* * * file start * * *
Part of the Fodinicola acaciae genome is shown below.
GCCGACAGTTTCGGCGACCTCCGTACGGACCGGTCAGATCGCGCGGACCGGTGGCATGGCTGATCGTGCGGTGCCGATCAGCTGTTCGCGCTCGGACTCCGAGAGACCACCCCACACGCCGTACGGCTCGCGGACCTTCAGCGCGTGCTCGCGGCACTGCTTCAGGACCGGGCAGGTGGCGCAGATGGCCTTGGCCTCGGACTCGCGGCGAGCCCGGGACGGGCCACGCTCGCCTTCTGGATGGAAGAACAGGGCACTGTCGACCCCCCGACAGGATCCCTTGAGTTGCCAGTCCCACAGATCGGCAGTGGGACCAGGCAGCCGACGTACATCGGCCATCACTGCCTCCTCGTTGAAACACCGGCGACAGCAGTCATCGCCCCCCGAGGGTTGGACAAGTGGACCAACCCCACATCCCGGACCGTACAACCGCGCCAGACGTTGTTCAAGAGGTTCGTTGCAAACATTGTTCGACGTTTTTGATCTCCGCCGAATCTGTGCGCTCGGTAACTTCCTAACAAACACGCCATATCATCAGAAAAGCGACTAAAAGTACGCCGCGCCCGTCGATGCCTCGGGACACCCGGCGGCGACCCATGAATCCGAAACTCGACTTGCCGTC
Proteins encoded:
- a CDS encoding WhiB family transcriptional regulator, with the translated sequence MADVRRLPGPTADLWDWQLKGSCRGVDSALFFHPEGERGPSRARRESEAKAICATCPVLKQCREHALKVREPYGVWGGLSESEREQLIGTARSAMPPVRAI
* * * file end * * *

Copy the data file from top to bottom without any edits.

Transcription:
Part of the Fodinicola acaciae genome is shown below.
GCCGACAGTTTCGGCGACCTCCGTACGGACCGGTCAGATCGCGCGGACCGGTGGCATGGCTGATCGTGCGGTGCCGATCAGCTGTTCGCGCTCGGACTCCGAGAGACCACCCCACACGCCGTACGGCTCGCGGACCTTCAGCGCGTGCTCGCGGCACTGCTTCAGGACCGGGCAGGTGGCGCAGATGGCCTTGGCCTCGGACTCGCGGCGAGCCCGGGACGGGCCACGCTCGCCTTCTGGATGGAAGAACAGGGCACTGTCGACCCCCCGACAGGATCCCTTGAGTTGCCAGTCCCACAGATCGGCAGTGGGACCAGGCAGCCGACGTACATCGGCCATCACTGCCTCCTCGTTGAAACACCGGCGACAGCAGTCATCGCCCCCCGAGGGTTGGACAAGTGGACCAACCCCACATCCCGGACCGTACAACCGCGCCAGACGTTGTTCAAGAGGTTCGTTGCAAACATTGTTCGACGTTTTTGATCTCCGCCGAATCTGTGCGCTCGGTAACTTCCTAACAAACACGCCATATCATCAGAAAAGCGACTAAAAGTACGCCGCGCCCGTCGATGCCTCGGGACACCCGGCGGCGACCCATGAATCCGAAACTCGACTTGCCGTC
Proteins encoded:
- a CDS encoding WhiB family transcriptional regulator, with the translated sequence MADVRRLPGPTADLWDWQLKGSCRGVDSALFFHPEGERGPSRARRESEAKAICATCPVLKQCREHALKVREPYGVWGGLSESEREQLIGTARSAMPPVRAI